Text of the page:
Mr. Seward to Mr. Dix
Sir: Tour two dispatches, the one of the 8th of February, the other of the 10th of the same month, with the papers mentioned therein as inclosures, have been received. Simultaneously we have received from Mr. Van Valkenburgh, United States minister resident at Yedo, explanations of the Japanese government, which are identical, except in the language of translation, with the documents which you have transmitted to this department.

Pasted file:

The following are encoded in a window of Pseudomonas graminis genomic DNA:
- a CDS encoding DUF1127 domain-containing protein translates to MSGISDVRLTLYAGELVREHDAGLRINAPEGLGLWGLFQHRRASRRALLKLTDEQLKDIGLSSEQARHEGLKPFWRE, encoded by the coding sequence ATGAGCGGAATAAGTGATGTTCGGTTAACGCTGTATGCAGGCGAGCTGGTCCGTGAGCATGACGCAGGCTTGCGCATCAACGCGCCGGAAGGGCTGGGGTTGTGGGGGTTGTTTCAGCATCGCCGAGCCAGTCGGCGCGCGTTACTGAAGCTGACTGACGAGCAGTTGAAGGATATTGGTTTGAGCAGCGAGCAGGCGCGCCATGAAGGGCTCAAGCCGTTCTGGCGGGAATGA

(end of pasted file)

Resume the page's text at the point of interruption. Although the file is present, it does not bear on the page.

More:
With the limited information we possess, we see no reason to doubt the frankness, sincerity, and fidelity of the Tycoon and his government.
I give you a copy of the instruction* I have sent to Mr. Van Valkenburgh on the subject of the present state of the Japanese revolution.[Page 449]
You may with entire propriety give a copy of it, or communicate its effect, to the Japanese chargé d’affaires.
I am, sir, your obedient servant,
John A. Dix, Esq., &c., &c., &c.
- For this inclosure see correspondence with the United States minister to Japan.↩